50: Kiss

Parade (1986)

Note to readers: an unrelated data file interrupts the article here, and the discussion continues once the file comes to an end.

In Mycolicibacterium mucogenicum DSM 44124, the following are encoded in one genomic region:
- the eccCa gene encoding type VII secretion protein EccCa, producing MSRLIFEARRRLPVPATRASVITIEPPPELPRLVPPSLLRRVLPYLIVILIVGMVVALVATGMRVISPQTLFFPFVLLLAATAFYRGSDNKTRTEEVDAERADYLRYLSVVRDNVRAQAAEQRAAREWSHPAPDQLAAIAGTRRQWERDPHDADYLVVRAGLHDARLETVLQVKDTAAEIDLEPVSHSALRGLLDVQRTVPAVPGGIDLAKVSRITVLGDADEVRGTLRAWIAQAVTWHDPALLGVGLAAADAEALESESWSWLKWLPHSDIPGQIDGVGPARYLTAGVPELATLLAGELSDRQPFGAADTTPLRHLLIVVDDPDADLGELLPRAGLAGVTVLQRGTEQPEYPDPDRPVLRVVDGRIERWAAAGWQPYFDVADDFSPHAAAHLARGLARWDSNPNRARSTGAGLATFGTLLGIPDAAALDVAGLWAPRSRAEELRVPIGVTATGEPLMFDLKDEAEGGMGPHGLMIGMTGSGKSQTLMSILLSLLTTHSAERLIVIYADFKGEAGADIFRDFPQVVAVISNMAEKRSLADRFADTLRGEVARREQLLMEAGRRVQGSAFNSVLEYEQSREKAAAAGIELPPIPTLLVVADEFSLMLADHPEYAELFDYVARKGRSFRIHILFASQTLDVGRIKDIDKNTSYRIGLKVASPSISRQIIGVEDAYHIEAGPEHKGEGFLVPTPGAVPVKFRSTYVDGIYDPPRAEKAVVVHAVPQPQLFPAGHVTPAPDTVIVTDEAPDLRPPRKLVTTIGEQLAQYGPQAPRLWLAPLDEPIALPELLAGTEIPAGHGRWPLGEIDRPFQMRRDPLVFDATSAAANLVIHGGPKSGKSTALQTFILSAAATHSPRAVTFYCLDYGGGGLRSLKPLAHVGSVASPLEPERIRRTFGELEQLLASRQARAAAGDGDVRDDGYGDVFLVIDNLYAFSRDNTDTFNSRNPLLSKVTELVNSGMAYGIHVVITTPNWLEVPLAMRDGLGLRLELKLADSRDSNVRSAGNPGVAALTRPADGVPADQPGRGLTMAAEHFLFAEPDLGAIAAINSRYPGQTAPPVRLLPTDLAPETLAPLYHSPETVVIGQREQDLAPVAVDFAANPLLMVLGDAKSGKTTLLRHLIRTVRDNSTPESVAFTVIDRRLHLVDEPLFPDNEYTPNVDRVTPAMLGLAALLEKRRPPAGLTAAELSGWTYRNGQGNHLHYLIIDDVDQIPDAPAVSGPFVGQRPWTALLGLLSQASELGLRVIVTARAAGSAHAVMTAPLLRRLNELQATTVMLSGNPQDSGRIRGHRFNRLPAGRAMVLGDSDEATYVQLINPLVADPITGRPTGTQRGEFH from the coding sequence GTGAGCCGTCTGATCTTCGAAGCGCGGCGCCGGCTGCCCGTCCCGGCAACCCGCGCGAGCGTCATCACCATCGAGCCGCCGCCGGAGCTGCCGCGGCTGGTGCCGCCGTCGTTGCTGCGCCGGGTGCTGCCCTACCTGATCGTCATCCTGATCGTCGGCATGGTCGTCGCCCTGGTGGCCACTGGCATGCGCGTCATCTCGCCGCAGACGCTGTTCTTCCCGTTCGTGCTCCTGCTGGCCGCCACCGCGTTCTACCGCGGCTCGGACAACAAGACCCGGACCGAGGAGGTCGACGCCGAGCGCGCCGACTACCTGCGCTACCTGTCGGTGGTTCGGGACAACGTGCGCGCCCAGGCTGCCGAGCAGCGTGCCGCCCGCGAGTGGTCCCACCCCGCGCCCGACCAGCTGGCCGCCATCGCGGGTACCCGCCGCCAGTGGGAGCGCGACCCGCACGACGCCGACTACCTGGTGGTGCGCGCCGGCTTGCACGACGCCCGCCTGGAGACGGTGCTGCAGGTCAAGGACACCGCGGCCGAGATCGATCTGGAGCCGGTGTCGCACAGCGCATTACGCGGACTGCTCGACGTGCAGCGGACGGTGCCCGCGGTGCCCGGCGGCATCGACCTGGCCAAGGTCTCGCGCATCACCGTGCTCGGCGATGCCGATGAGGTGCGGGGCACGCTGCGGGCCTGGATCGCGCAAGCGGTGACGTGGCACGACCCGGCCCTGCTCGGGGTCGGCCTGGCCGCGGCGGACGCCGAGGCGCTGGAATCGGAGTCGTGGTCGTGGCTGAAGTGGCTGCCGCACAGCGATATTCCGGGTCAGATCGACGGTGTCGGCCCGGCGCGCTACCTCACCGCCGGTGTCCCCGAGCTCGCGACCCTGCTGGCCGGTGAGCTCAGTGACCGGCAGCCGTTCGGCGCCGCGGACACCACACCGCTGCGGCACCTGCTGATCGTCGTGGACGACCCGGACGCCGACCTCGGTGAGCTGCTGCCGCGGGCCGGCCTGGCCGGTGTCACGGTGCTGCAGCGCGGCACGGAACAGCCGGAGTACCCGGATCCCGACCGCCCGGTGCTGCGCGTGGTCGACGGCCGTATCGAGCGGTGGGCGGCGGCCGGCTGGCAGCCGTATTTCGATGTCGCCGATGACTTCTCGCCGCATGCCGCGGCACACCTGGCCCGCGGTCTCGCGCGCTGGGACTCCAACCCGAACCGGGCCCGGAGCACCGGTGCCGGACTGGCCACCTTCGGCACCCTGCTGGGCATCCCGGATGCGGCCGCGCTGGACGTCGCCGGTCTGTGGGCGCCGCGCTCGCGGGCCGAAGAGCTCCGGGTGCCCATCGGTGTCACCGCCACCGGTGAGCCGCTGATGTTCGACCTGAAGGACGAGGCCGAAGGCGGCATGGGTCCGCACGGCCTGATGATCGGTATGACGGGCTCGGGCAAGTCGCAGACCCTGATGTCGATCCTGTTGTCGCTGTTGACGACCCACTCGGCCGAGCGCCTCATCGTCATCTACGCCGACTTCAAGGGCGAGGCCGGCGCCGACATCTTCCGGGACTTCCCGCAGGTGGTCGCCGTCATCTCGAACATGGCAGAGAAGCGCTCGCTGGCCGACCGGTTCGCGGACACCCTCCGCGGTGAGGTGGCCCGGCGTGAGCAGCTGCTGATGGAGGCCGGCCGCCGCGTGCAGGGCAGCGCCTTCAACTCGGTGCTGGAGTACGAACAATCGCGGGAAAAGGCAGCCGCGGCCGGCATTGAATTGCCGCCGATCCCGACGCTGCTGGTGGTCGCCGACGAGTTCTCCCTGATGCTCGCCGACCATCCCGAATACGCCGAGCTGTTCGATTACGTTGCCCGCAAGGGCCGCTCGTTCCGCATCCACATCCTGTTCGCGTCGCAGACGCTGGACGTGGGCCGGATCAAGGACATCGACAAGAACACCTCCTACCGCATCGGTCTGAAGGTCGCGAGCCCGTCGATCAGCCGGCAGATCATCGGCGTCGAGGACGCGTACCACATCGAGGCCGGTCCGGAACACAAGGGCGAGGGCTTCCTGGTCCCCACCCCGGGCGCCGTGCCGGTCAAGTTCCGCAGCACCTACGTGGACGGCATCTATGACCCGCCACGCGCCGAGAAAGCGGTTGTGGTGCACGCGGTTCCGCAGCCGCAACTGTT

How do you write about Kiss? Kiss is Kiss. It eludes deconstruction. It evades pinning down. Instead you usually hear of the track’s gestation – the oft-told journey to Mazerati and back. An interesting back story but one that fails to capture the song’s sparse oddness. The Hits liner notes attest to its out-of-placeness, describing the track as both weird and strange, and how Prince thought it never quite worked on the Parade album. It was a late addition to the tracklist and the only one he chose not to send to Clare Fischer for orchestration. He wasn’t happy with how it sounded live either, constantly switching up the arrangement but never able to satisfyingly replace or recreate the gated acoustic guitar (the one from his original demo) that makes up the bulk of the track. Yet, like the sculptors Rodin and Brancusi before him, Prince’s totem to the humble kiss is considered some of his best-known and well-loved work. Its ubiquity, as I wrote about Alphabet St, prevents you from noticing its kook anymore. You no longer hear its disparate elements: the three-chord blues; the minimal dead beat; the James Brown turnarounds plucked straight out of papa’s new bag. It all fits together as a glorious whole and can’t be altered without the magic falling apart. If you want to hear how it could have sounded, head to the extended mix where the second half is a far cry from the usual Marie Kondo approach. Bass, synths, tomtoms and horns all get thrown in – discarded experiments that have been tucked away in the 12″ like the tangle of electrical cables and sticky tape stashed in your dad’s odds-and-ends drawer. If this is how he puts to use your extra time then I’d request it back. It ends in discord as Jill and Prince roleplay a couple arguing over the tv channel. A distraction to make you forget the vandalised rainbow you just experienced. There’s a reason why KISS is a common acronym to keep it simple, stupid. At the other end of the scale lies the acoustic demo, a minute-long cloud of an idea. Divine breath lacking the mortal clay that Mazarati’s producer David Z would provide. In between these poles, stands the Kiss that became a leitmotif, appearing on almost every Prince tour since its arrival and repeatedly referenced up until the sample kissing us farewell on his final album’s Stare. Now Kiss’s role is to echo down the ages, greeting and beckoning in newcomers at the gates of Prince’s vast domain.